Sears crafts Web push that could hit $100 mil

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Sears, Roebuck & Co. is putting its money into e-commerce.

The retailer will leverage $100 million in total marketing behind sears.com in a play to bring younger, more Web-savvy consumers into its fold. The push kicks off with a $7 million TV campaign breaking this week.

"Sears is now a dot-com player," said Joe Charno, VP-relationship marketing at sears.com. "We are focused on our internal mission toSears.com became the definitive online source for the home."

The TV spot, from OgilvyOne Worldwide, Chicago, breaks Nov. 4. It shows a 1950s-era family peering at new appliances in a Sears department-store window. The scene then moves to a modern family viewing a computer monitor displaying the sears.com Web site.

PRINT STARTED IN OCTOBER

Commercials will run on national cable TV networks, including CNN, E!, HGTV and TBS. A print component of the campaign started in October issues of Better Homes & Gardens, Home, Martha Stewart Living and This Old House. Banner ads will run on online sites ivillage.com, lycos.com and realtor.com.

Interestingly, the first lines spotlighted in the new online push are among Sears' oldest and most trusted. The first campaign touts appliances; a later holiday effort--also budgeted at $7 million--will showcase Sears' revamped tool lineup, both online and in-store. Its Craftsman brand tools have been available online since November 1997.

MORE TOOL BRANDS, SECTIONS

Under pressure from home-improvement chains Home Depot and Lowe's, Sears has reformulated its tool offerings with more national brands besides Craftsman in the mix, and also has created new Tool Territory sections, both in its stores and online. Tool Territory has been testing in Hartford, Conn., and Virginia Beach, Va.

Next year, Sears will set up a Parts Direct and Wish Book section online.

Sears hopes the Web site push "will attract a new demographic" to the retailer, Mr. Charno said.

HIGHER-INCOME POTENTIAL

Its current customer base is mainly "middle American" females, he said, but the online site has the potential to bring in higher-income shoppers.

As it rolls out additional selling areas for its site, Sears.com will step up marketing.

"We expect to have a budget [for e-commerce] three or four times [the current $14 million] for next year," Mr. Charno said.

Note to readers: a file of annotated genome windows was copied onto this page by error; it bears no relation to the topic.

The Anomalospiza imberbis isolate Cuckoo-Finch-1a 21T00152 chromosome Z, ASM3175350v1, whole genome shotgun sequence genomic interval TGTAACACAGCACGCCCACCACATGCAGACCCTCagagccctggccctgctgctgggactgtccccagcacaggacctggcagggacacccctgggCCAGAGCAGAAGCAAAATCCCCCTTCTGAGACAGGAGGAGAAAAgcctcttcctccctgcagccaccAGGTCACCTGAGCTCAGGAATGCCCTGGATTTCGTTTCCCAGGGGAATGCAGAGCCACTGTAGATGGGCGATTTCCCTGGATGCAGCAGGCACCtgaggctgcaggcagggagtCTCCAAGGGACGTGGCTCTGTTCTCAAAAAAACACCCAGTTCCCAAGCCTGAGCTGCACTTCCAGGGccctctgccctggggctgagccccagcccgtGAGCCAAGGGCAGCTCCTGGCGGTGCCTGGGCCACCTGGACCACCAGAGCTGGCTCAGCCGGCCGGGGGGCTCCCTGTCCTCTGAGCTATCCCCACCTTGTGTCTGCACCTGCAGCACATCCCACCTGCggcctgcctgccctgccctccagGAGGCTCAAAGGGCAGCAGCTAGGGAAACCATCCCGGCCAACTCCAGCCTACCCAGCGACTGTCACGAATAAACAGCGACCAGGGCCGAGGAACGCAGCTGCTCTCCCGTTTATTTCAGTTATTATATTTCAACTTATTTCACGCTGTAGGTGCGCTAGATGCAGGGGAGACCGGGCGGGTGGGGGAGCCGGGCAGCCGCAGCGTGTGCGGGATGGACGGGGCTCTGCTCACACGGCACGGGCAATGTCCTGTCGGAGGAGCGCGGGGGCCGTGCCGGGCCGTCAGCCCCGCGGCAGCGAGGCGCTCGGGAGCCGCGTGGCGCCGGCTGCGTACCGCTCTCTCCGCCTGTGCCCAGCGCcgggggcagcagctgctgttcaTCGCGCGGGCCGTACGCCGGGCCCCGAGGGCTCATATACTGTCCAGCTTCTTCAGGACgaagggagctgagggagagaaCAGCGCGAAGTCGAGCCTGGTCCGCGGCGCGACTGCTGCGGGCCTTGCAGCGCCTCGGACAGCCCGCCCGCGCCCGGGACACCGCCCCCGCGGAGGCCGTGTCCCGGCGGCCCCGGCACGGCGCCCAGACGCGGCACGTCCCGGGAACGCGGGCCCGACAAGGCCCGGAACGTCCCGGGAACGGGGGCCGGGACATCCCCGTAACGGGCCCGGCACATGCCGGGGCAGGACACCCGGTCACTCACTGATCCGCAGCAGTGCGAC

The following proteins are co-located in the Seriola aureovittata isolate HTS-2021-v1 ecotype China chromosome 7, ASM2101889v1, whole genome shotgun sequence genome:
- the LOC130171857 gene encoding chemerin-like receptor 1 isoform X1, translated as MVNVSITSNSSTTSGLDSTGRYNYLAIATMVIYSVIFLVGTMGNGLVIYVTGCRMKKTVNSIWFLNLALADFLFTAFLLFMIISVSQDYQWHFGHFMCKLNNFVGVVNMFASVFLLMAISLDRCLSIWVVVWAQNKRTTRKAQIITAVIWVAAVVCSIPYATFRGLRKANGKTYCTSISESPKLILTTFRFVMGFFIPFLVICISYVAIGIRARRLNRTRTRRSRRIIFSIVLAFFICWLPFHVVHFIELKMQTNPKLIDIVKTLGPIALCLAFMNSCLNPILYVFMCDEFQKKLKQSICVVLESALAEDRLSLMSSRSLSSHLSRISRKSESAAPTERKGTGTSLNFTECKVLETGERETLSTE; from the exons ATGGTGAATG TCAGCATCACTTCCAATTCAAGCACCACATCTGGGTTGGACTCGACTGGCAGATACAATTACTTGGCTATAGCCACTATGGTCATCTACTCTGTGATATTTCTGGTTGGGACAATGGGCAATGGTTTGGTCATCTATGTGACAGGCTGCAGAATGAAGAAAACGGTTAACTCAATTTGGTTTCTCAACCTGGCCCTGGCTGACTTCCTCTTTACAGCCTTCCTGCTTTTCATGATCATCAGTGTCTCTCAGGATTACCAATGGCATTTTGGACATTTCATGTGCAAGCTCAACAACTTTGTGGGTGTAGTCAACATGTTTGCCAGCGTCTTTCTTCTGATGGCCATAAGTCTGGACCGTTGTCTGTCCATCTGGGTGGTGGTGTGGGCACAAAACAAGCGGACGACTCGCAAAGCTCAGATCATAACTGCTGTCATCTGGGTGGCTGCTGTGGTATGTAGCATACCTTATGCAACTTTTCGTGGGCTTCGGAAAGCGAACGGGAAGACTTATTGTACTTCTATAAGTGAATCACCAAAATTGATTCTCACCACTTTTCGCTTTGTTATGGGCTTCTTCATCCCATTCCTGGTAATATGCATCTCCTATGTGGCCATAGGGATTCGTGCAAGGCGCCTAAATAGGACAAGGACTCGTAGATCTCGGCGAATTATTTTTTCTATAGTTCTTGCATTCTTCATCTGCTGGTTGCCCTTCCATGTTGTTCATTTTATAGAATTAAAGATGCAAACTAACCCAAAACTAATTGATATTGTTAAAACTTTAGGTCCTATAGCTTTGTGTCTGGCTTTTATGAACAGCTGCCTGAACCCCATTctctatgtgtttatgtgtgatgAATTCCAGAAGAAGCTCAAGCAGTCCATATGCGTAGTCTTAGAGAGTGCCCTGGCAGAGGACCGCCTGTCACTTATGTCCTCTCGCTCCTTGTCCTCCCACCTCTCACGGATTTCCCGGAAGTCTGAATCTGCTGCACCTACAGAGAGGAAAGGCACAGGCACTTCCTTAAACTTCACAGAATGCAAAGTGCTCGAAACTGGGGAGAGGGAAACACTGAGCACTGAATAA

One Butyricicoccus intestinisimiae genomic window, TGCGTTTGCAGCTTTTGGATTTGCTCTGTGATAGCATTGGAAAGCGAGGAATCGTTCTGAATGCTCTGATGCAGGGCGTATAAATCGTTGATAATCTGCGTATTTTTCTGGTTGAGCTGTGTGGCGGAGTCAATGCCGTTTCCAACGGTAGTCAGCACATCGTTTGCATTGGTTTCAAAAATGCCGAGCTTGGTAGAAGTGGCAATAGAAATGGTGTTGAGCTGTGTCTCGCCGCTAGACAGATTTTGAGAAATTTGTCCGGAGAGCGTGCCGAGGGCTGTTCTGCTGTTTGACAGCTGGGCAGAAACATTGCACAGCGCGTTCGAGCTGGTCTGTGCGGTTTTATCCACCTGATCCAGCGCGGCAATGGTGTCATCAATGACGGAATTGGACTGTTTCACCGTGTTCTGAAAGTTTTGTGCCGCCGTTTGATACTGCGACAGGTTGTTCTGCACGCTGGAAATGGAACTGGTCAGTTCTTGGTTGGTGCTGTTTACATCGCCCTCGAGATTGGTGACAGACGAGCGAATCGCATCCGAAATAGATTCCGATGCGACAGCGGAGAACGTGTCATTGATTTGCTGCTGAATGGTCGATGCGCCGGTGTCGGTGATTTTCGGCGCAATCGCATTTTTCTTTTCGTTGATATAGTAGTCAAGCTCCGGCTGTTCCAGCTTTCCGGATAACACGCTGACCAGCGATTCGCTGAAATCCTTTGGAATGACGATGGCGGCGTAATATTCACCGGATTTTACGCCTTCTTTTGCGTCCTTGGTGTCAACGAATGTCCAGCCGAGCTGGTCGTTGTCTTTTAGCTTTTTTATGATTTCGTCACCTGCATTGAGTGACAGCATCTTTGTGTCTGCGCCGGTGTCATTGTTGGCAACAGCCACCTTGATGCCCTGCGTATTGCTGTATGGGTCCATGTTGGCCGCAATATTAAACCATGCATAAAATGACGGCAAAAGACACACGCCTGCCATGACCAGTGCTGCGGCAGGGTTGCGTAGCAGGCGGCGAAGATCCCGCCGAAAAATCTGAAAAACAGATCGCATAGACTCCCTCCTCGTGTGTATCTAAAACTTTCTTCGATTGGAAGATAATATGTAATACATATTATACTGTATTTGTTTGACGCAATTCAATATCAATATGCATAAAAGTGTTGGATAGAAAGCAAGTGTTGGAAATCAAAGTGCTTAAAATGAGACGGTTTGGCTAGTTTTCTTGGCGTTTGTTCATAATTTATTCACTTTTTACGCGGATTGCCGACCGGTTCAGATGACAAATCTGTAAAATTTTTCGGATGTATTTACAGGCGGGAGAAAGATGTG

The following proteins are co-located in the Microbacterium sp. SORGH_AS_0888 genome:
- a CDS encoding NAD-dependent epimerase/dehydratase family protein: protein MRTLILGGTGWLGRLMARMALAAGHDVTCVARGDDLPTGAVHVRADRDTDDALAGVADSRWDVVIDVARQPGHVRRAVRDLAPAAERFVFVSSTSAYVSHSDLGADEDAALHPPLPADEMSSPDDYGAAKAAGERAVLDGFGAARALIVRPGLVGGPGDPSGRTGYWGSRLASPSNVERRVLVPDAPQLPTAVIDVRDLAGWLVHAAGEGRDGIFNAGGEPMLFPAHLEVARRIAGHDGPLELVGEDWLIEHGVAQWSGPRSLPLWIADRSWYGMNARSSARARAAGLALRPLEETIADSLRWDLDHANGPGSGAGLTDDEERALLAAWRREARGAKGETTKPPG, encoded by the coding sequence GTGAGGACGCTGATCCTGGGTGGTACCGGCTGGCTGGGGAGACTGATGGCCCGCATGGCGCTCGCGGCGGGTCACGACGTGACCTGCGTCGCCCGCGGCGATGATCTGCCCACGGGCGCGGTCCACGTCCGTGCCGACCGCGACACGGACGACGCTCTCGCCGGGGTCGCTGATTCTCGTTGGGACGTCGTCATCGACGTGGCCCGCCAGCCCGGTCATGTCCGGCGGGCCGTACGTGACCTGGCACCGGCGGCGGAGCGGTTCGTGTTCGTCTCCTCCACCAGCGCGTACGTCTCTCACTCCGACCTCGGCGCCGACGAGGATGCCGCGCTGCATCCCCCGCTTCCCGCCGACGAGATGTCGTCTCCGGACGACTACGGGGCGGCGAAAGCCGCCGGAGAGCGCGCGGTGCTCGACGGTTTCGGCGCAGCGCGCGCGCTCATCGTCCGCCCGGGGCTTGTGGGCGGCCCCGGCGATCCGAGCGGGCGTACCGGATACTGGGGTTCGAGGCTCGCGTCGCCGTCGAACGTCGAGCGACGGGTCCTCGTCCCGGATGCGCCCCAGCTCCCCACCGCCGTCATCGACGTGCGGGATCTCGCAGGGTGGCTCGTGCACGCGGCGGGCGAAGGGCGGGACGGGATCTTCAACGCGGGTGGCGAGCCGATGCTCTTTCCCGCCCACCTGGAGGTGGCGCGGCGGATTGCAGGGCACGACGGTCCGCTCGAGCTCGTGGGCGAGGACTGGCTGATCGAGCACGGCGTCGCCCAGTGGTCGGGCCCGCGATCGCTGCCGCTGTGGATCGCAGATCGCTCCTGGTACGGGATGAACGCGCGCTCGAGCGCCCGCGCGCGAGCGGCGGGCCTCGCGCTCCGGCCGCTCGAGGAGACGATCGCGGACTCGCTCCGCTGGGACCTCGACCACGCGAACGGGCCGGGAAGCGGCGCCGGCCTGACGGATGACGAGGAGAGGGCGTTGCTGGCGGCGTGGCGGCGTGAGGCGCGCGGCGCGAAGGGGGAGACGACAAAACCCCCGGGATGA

That could mean $40 million to $60 million in media, although Mr. Charno was quick to caution that no budget has received final approval. Even so, that's only a small slice of Sears' total $1 billion-plus marketing arsenal.

Although OgilvyOne's Chicago office has been working on the site and developing the advertising, OgilvyOne's New York is doing comparable work for rival Wal-Mart Stores.

"I do not view it as [a conflict] right now," said Mr. Charno.

MAJOR OVERHAUL

The online push is part of a broader initiative. Sears executives, moving to improve the stores' performance, have begun a major marketing overhaul, focusing on specific sale events and a push for a value message through its new tagline, "The good life at a great price. Guaranteed."

As part of its reassessment, Sears will weed out $1 billion in underperforming product lines, "in order to refocus our company on the categories were we can lead," Sears Chairman-CEO Ar-thur Martinez told analysts earlier this year.

It's also considering making its stores less like the department stores of old and more like its discount competitors of today by providing customers with shopping carts and more checkout counters.

Kurt Barnard, president of Barnard's Retail Trend Report, said Sears' online effort is just one of the elements pushing its next turnaround, which he believes has already begun.

'SLICING THE SALAMI'

"They are slicing the salami at both ends," he said, referring to both online and brick-and-mortar sales.

Mr. Barnard also said Sears' new hard-selling tack has "cost [competitors] business" in the back-to-school season.

That sunny appraisal is not universally shared. The retailer suffered a setback last week when it was dropped from the Dow Jones Industrial Average.

Copyright November 1999, Crain Communications Inc.

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